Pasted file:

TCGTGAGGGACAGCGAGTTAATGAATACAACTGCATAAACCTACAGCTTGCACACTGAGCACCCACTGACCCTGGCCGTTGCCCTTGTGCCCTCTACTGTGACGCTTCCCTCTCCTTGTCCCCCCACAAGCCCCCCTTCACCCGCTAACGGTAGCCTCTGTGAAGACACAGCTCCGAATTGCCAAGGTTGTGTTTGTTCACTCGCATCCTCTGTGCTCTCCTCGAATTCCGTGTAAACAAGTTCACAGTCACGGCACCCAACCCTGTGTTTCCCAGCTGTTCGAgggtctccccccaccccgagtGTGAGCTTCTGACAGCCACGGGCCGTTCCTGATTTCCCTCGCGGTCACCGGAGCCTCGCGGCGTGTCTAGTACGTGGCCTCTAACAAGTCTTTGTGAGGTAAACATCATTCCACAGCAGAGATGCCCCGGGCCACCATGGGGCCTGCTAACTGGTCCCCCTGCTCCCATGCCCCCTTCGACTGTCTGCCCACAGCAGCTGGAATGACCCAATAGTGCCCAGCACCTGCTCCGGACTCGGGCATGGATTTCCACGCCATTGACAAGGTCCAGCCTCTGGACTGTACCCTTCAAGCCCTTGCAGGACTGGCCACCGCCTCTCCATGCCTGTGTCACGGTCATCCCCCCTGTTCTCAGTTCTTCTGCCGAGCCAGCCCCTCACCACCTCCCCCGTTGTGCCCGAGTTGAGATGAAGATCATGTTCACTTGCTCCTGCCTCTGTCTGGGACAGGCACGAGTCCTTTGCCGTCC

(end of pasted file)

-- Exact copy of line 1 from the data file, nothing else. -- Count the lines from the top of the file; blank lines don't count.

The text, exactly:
TCGTGAGGGACAGCGAGTTAATGAATACAACTGCATAAACCTACAGCTTGCACACTGAGCACCCACTGACCCTGGCCGTTGCCCTTGTGCCCTCTACTGTGACGCTTCCCTCTCCTTGTCCCCCCACAAGCCCCCCTTCACCCGCTAACGGTAGCCTCTGTGAAGACACAGCTCCGAATTGCCAAGGTTGTGTTTGTTCACTCGCATCCTCTGTGCTCTCCTCGAATTCCGTGTAAACAAGTTCACAGTCACGGCACCCAACCCTGTGTTTCCCAGCTGTTCGAgggtctccccccaccccgagtGTGAGCTTCTGACAGCCACGGGCCGTTCCTGATTTCCCTCGCGGTCACCGGAGCCTCGCGGCGTGTCTAGTACGTGGCCTCTAACAAGTCTTTGTGAGGTAAACATCATTCCACAGCAGAGATGCCCCGGGCCACCATGGGGCCTGCTAACTGGTCCCCCTGCTCCCATGCCCCCTTCGACTGTCTGCCCACAGCAGCTGGAATGACCCAATAGTGCCCAGCACCTGCTCCGGACTCGGGCATGGATTTCCACGCCATTGACAAGGTCCAGCCTCTGGACTGTACCCTTCAAGCCCTTGCAGGACTGGCCACCGCCTCTCCATGCCTGTGTCACGGTCATCCCCCCTGTTCTCAGTTCTTCTGCCGAGCCAGCCCCTCACCACCTCCCCCGTTGTGCCCGAGTTGAGATGAAGATCATGTTCACTTGCTCCTGCCTCTGTCTGGGACAGGCACGAGTCCTTTGCCGTCC